Brooklyn Bridge

Brooklyn Bridge

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The Brooklyn Bridge was the first bridge to link Manhattan and Brooklyn and is considered to be one of the great engineering triumphs of the 19th century. It measures 3,455 feet, 6 inches long, sits 133 feet above the water, took 13 years to build, and required over 600 workers. Over 20 people died building the bridge, including the bridge’s designer, John Roebling, who died from tetanus contracted when his foot was crushed while surveying the site. His son, Washington, took over construction of the bridge, and in 1872, while diving to supervise underwater work, got the bends and became paralyzed. Though he was confined to his sickbed, he continued to direct the operation from his window overlooking the bridge with the assistance of his wife.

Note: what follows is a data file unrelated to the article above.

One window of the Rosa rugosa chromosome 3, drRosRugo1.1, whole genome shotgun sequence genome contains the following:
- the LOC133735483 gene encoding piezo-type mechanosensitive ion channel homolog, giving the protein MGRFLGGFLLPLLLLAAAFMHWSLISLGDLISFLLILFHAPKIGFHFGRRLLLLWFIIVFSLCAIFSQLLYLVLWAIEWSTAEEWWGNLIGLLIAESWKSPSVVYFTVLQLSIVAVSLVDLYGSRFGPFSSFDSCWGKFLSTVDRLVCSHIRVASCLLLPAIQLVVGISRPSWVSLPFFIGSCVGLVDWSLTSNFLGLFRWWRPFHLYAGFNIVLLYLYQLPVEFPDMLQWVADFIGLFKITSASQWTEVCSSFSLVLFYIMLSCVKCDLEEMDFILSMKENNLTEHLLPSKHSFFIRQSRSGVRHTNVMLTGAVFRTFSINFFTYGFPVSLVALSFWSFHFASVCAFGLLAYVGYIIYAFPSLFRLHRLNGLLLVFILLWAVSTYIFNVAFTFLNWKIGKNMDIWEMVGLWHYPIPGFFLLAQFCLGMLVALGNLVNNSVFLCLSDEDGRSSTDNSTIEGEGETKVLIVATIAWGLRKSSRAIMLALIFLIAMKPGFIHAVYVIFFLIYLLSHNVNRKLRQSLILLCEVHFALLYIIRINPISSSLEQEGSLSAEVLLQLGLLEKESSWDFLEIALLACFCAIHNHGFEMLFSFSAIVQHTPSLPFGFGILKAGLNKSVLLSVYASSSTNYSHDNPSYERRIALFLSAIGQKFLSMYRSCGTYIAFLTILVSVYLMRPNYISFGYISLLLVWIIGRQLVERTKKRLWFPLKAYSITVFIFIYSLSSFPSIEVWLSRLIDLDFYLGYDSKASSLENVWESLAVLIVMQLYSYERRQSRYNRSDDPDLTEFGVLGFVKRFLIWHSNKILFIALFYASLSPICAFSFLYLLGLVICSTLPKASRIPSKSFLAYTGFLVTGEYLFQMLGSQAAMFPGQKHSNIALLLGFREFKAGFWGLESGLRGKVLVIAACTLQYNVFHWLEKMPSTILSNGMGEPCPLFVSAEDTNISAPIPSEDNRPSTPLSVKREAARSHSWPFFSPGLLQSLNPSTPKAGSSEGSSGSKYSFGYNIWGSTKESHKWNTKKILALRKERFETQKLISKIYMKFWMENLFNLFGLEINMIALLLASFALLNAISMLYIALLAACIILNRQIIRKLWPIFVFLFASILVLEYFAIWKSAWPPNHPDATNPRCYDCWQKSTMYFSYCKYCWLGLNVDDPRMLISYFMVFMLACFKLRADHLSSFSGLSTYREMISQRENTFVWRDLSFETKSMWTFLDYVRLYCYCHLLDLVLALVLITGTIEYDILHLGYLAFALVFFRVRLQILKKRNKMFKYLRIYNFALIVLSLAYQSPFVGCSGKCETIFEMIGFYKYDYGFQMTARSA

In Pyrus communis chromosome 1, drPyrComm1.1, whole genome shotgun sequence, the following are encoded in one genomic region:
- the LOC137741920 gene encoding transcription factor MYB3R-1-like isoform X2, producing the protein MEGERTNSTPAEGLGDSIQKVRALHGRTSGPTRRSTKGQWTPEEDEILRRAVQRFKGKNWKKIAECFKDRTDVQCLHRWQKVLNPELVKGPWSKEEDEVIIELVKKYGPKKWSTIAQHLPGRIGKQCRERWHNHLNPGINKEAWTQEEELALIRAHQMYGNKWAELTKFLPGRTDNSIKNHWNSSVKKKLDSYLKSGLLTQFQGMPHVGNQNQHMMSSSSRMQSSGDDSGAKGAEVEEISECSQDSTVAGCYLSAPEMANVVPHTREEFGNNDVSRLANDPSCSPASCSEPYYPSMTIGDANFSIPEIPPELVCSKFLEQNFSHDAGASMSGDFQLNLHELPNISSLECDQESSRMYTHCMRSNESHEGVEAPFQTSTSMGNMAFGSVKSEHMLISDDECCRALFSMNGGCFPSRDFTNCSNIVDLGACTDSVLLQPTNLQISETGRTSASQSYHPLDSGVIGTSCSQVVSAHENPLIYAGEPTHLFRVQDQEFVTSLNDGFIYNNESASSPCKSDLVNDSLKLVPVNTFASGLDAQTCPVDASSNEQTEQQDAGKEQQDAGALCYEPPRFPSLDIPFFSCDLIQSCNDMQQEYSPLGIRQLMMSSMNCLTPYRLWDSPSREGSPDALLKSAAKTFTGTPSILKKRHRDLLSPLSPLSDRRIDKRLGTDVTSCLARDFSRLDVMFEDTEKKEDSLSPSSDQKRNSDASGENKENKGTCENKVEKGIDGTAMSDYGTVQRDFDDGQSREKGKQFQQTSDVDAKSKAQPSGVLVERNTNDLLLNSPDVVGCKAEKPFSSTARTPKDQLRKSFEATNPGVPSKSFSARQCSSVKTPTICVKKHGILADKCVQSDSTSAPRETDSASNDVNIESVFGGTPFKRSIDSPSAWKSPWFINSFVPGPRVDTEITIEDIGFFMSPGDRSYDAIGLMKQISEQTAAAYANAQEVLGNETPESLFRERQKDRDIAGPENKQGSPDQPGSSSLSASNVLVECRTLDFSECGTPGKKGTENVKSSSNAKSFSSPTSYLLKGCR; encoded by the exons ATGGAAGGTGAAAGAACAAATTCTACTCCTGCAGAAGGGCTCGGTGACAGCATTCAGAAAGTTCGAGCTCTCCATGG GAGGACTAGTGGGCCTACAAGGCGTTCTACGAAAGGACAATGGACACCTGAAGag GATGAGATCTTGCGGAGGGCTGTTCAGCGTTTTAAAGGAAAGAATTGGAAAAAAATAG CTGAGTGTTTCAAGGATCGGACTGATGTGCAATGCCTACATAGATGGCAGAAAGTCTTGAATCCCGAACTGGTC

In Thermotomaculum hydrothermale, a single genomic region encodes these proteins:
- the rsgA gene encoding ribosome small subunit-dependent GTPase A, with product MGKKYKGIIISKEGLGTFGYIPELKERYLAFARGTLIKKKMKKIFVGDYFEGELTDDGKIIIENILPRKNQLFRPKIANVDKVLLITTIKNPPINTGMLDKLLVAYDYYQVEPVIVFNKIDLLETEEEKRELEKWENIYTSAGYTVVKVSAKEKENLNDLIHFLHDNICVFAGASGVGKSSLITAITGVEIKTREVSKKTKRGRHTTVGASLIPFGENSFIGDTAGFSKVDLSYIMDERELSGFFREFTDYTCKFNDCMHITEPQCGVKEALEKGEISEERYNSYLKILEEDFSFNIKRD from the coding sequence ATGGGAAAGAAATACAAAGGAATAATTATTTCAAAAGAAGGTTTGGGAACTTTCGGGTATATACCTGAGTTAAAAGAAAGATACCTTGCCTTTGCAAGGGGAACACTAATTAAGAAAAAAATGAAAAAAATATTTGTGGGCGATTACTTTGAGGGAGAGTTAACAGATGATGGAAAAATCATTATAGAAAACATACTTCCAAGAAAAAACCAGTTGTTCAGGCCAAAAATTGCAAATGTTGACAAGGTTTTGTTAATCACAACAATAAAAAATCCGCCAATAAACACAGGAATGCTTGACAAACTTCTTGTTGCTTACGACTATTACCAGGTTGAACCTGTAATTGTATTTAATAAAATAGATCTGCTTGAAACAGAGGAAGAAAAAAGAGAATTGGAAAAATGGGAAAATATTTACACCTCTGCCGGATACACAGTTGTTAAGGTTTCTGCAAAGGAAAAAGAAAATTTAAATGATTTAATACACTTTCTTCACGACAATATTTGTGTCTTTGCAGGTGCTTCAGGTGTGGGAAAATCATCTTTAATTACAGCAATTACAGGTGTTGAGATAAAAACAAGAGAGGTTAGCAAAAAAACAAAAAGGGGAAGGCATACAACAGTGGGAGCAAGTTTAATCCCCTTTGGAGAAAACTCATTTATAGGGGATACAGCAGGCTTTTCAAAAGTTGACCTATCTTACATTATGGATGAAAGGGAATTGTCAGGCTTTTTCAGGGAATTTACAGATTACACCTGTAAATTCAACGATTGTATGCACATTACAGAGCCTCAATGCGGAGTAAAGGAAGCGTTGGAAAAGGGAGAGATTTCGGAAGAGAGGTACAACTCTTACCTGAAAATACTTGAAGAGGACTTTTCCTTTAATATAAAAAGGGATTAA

Interesting Facts:

  • On opening day, 150,000 people walked across the bridge.
  • Originally, there was a toll to cross the bridge. The cost of the toll?…. one cent!
  • The bridge was the first to be constructed with steel and, when it opened, was the longest suspension bridge in the world.

Links:

Great Buildings.com – Brooklyn Bridge

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